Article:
Sunday, October 23, 2011

Carillon Park October 15th

For our Saturday meeting in October, we met at the Hilton parking lot located in the Carillon office park on a beautiful fall morning. We began with some sit-stays and down-stays as I weaved (wove?) through the pups, testing their ability to maintain their position with a new person passing nearby. I then did it again, this time lightly stepping on the pups' paws and tails. No, I do not enjoy tormenting puppies, but the reality is that they will get stepped up (lightly and not), so it is good to help prepare them for that. It wasn't always easy for the pups to stay, but they did pretty well.

Next, we practiced two people greeting each other with their pups calm at their sides. We divided into pairs standing facing each other with our pups sitting at our sides, maybe 10 feet apart. Then one person-dog team moved in one step, and the pup sat again. As long as the pups behaved, we got closer and closer, until finally the two people could shake hands and chat, with nicely sitting pups at their sides. Everyone did great!

Then I talked a bit about the proper way to busy your pup. Since there's a lot to say about this (really!), I will follow up with a separate post on the subject.

After our obedience session, we headed over to the sculpture garden in front of the Raymond James building. The sculpture garden is full of all kinds of statues of people and animals in various poses. These familiar but unmoving forms can be unnerving to dogs. Below you can see Julianne and Georgie checking out a sitting cowboy.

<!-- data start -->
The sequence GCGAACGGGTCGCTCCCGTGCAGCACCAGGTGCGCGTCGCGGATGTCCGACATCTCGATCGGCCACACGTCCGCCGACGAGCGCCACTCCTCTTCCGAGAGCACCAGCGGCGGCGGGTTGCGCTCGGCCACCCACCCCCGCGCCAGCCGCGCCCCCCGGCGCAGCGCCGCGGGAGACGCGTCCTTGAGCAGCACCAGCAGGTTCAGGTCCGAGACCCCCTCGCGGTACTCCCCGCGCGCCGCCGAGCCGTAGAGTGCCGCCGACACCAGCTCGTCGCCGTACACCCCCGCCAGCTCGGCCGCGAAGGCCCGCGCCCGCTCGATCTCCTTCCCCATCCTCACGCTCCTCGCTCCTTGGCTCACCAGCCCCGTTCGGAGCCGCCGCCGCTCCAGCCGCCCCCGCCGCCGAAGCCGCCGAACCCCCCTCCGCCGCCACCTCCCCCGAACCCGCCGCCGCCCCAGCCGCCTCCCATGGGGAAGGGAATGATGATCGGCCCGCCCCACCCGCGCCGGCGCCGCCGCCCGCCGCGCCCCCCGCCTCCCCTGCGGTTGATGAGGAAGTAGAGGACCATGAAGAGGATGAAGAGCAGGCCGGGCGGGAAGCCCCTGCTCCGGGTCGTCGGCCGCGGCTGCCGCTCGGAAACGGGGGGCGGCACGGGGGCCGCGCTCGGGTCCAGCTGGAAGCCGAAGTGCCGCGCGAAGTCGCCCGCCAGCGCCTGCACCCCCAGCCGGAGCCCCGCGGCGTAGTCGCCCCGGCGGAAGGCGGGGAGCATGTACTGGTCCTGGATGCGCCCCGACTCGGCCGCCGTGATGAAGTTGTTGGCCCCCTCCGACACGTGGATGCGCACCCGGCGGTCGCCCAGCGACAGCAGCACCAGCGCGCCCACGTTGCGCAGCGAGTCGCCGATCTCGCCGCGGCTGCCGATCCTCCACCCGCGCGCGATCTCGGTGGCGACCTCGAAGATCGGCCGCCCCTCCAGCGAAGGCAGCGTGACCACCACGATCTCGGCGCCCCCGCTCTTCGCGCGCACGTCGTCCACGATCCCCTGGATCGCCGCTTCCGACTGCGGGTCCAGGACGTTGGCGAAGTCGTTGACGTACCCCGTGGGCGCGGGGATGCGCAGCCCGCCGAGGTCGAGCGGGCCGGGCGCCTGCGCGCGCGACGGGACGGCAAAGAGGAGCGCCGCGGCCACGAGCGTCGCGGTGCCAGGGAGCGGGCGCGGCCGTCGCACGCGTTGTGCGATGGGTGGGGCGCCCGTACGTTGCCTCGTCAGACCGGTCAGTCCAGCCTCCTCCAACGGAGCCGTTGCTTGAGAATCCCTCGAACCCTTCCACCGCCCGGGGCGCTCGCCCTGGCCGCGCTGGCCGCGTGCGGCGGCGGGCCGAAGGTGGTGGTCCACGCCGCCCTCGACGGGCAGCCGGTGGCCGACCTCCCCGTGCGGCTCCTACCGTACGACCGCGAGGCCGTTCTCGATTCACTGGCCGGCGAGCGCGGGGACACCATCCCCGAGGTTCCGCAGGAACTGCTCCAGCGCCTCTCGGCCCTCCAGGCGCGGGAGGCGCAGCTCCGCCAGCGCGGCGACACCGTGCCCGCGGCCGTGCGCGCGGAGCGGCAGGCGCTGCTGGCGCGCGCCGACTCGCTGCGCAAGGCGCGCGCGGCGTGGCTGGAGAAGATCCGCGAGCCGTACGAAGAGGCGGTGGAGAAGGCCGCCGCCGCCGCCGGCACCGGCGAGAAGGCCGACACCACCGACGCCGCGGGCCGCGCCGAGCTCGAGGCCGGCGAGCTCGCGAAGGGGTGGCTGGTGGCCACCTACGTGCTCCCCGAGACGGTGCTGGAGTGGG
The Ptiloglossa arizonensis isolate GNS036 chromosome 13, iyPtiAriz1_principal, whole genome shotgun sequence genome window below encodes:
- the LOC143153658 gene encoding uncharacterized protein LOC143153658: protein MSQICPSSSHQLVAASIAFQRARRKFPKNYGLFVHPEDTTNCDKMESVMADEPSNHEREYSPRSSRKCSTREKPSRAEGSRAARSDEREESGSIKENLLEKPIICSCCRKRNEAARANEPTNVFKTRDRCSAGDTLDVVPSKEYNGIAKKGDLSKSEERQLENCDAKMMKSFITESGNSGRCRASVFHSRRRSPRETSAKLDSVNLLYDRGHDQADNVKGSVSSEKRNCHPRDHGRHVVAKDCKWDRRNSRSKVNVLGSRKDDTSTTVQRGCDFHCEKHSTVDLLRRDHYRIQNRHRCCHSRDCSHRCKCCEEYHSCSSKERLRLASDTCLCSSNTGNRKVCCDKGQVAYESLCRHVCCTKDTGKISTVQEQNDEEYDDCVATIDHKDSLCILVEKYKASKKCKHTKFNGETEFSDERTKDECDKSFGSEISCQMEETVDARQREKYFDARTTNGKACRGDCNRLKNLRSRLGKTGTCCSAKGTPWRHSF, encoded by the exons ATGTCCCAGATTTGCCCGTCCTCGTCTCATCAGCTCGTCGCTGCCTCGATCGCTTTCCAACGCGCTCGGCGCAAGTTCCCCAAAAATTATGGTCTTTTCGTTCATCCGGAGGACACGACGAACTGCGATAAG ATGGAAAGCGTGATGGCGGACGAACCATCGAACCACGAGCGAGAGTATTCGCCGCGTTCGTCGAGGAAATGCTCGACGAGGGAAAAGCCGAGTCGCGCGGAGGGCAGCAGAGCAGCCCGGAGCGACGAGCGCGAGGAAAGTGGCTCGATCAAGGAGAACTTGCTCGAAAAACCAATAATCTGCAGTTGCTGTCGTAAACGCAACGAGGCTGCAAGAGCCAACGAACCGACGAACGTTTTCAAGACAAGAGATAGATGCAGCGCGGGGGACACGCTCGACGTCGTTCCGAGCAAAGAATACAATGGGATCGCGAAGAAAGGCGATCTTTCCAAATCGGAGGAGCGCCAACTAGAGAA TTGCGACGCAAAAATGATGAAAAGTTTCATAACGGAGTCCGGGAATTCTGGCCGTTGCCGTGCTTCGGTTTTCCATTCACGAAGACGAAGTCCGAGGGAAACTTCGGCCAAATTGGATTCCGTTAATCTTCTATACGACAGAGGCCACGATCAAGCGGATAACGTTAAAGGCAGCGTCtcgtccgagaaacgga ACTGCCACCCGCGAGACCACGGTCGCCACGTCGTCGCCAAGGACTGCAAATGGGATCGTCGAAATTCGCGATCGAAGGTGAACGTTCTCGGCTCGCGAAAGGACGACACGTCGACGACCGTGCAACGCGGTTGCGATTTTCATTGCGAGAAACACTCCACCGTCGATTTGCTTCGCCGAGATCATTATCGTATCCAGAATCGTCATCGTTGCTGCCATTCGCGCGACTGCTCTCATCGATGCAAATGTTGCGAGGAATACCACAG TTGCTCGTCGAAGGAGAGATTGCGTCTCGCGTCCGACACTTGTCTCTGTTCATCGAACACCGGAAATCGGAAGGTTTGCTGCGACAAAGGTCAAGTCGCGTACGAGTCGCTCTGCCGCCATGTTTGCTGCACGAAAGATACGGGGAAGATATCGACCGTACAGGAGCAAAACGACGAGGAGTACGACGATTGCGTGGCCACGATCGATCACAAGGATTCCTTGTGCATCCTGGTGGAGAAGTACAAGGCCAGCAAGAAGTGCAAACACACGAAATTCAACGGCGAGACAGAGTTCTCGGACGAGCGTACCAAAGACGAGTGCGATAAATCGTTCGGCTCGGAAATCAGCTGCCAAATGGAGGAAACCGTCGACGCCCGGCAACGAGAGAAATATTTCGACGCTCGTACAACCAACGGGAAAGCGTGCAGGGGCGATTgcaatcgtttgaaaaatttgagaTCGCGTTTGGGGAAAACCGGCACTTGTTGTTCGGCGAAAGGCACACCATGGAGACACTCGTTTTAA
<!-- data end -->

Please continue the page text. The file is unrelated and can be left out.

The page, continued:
Like the other dogs at our meeting, Georgie didn't really have a problem with it. I complained that our group was kind of boring – everybody does everything so well! Really, great job, guys, for raising these confident puppies that can handle just about anything!

After our uneventful visit to the sculpture garden, we headed back to the Hilton for a walk around the entrance fountain. Here Heather is helping raiser applicant RĂ€andi handle JR, who, of course, is happily unconcerned about the splashing water. Good work for such a little guy!

It was time to head over to the boardwalk that goes around Lake Carillon. Betty Jo and Dawson, along with several other raisers and pups, stopped to watch several turtles swimming next to the boardwalk.

We also crossed the bridge across the lake, with its noisy metal ramps at each end that we made sure to stomp on to see if we could get a rise out of the pups. No such luck. Here JR is leading Heather, no doubt eager to get to the next metal ramp. "Can we do it again?"

On the other side of the lake is a small park around the carillon tower that gives the area its name – a carillon which never seems to make a sound, alas. Pups Georgie (with Lincoln, Julianne, and Jennie) and Tammy (with sitter Lauren) are walking nicely and not lunging for a green, leafy snack – though Georgie does look tempted!